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Automotive Marketing

If they don’t change gears, there’s a Nokia moment coming for auto brands


By Richard Pinder, CEO

April 8, 2024 | 5 min read

Brands that only deliver incremental change in the face of society’s exponential transformation will be left behind. Rankin Creative’s Richard Pinder explains using what he calls the auto industry’s ‘Nokia’ moment.

Will the Western auto industry fall into the Nokia trap?

When in 2020, the then-CEO of the then-world’s largest car maker, Volkswagen, urged wholesale change in his company’s business model to avoid becoming the next Nokia, he was met with incredulity. And not long after, he was out. Four years later, his warnings feel way more, not less, relevant.

Chinese automaker BYD, a brand most people in Western Europe have barely heard of, recently overtook Tesla in EV sales. It is on track to be more relevant to more people around the world than BMW.

‘Build Your Dreams’ v ‘Bavarian Motor Works.’

Perhaps the simplest expression there can be of the current change in the sector. And the recently appointed global head of design at Chinese Geely-owned Volvo Cars said his job was to design the next ‘devices on wheels.’ No wonder James May of Top Gear and, latterly, The Grand Tour fame noted this was the most interesting time in the car sector since it was invented.

Meanwhile, the discourse in Germany today is all about the potential loss of technological leadership and industrial might at the apparently unstoppable juggernaut that is Chinese electric car manufacturing capability, backed by easy access to capital and supported by government. Before we get all high and mighty about the last point, it is worth remembering that such things are not new. Volkswagen is part owned by the regional government of Lower Saxony and Renault is part owned by the French state and so on. But it is an existential moment for the traditional players and we can see it in the way they are each making big bets for their next steps.

The main point surely, though, is not this background noise and upturning of the order of things but the role of brand and marketing. In these chaotic times, brands need to be built differently. The next cars will no longer need to be engineered so much as holistically designed. With user experience of the semi and fully autonomous driving systems being paramount, they will not even be actively driven half the time, so much as experienced. The brand will be all since the brand will dictate the look, feel and experience of the many shared drivetrain and electronic driving system components from different offerings. These are heady changes and reminiscent of what happened at that Finnish company we were all so familiar with when the iPhone was launched.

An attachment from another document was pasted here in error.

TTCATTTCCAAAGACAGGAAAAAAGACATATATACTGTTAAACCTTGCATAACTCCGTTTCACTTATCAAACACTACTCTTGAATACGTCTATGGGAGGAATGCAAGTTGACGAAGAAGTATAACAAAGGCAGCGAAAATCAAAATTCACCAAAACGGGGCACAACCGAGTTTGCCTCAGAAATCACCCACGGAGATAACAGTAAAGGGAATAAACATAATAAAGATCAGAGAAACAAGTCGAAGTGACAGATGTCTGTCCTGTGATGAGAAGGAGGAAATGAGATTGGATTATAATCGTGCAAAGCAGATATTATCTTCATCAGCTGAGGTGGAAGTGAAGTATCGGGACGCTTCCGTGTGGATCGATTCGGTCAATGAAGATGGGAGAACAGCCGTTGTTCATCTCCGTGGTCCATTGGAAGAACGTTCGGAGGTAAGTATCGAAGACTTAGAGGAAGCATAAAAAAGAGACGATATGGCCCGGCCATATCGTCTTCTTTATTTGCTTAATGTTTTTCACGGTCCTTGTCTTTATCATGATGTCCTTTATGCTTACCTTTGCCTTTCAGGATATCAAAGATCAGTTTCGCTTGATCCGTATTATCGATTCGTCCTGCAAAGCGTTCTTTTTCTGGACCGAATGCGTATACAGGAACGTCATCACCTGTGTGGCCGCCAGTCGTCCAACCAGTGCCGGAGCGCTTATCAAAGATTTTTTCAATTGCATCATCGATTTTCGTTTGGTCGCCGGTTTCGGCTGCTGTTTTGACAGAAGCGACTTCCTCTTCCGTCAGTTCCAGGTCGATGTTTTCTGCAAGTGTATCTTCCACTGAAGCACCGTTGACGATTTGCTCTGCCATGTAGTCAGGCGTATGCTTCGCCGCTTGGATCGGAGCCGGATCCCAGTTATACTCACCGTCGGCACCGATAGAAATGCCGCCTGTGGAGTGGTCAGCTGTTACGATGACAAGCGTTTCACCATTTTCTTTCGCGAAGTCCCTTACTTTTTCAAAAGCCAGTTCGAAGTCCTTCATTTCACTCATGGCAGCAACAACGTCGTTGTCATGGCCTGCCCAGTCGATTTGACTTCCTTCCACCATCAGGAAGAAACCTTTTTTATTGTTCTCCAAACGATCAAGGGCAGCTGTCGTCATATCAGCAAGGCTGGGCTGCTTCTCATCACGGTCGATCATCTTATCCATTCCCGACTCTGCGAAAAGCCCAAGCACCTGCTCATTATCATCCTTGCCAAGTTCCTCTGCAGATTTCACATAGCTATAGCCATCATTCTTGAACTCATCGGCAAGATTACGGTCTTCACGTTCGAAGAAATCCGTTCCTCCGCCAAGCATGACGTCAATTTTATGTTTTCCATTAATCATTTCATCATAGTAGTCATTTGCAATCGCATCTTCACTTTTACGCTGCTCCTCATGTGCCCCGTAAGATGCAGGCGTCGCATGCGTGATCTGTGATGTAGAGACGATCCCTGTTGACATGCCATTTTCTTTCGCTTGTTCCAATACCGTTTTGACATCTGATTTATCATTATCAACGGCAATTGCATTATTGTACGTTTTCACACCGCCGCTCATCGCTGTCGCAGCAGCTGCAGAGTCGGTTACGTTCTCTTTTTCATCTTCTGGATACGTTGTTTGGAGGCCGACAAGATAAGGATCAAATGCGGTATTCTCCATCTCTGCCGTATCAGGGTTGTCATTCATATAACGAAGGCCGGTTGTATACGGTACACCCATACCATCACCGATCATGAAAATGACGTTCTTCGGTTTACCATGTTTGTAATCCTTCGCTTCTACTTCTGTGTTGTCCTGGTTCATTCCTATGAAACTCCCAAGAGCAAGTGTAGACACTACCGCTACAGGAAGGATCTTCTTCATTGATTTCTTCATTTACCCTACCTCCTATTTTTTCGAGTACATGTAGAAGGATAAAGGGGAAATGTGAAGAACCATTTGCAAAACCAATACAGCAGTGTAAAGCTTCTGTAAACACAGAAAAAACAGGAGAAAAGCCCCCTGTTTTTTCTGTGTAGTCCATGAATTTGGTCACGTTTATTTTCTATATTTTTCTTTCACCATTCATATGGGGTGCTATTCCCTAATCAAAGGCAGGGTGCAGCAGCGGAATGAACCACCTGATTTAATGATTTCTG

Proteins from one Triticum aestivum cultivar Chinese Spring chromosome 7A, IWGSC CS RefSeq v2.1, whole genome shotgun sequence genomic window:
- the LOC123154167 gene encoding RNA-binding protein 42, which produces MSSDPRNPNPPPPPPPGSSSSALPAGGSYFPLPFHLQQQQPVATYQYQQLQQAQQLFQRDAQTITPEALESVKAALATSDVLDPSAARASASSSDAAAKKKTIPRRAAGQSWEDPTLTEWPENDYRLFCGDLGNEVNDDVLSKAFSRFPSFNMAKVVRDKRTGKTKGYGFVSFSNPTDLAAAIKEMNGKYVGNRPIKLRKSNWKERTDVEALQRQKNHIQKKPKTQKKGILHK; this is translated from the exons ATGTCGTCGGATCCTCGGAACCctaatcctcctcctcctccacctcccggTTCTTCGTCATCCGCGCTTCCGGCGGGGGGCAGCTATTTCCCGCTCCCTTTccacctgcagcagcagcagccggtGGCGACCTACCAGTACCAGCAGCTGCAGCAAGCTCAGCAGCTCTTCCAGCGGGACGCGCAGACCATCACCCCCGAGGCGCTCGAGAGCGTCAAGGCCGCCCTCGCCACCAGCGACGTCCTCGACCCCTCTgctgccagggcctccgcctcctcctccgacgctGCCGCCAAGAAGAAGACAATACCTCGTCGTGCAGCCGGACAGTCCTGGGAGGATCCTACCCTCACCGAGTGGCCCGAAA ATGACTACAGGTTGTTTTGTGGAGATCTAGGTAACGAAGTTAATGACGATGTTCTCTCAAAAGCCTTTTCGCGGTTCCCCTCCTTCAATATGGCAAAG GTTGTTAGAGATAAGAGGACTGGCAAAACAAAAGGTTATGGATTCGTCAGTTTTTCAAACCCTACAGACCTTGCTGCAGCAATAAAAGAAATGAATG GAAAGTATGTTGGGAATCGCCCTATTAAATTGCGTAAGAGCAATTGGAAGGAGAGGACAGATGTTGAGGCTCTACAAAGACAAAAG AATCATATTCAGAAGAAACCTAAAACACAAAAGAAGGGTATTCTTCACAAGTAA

Nokia did a lot of consumer advertising, but Apple understood the power of engaging audiences in a better future. Our belief is that viewing things through the lens of B2C or B2B is not actually very helpful in an era where audiences need to be engaged and monetized. Where a movie star is more valuable for their repeatable audience and cultural connection than the supposed loyalty that many of today’s less interesting brands think they command. Where entertainment can drive government policy (Mr Bates v the Post Office) much more powerfully than many years of ordered, traditional, communications can.

So as we enter further into the exponential age we live in, any brand or company that is doing things the way they did them before is destined to struggle. Easy to say, but not so easy to address. Stop and think about it for a moment. So much of modern marketing and annual budgeting is built on incremental change from what was done last year. This is how we do things around here tends to be the mantra until the whole thing gets upended - by which point it’s often too late.

The biggest challenge, I believe, for marketers therefore is not the issue of when or whether to be the canary in the coal mine, VW and Nokia style. But how to avoid being measured incrementally in an exponential world.

Make no mistake, we are further and further into it whether we like it or not. Keeping to the principles of what you do well but developing the outputs and outcomes as swiftly as innovation, technology and the audience allow seems to be a crucial navigation for all of us who believe in the power of marketing to shape the future we want to build.

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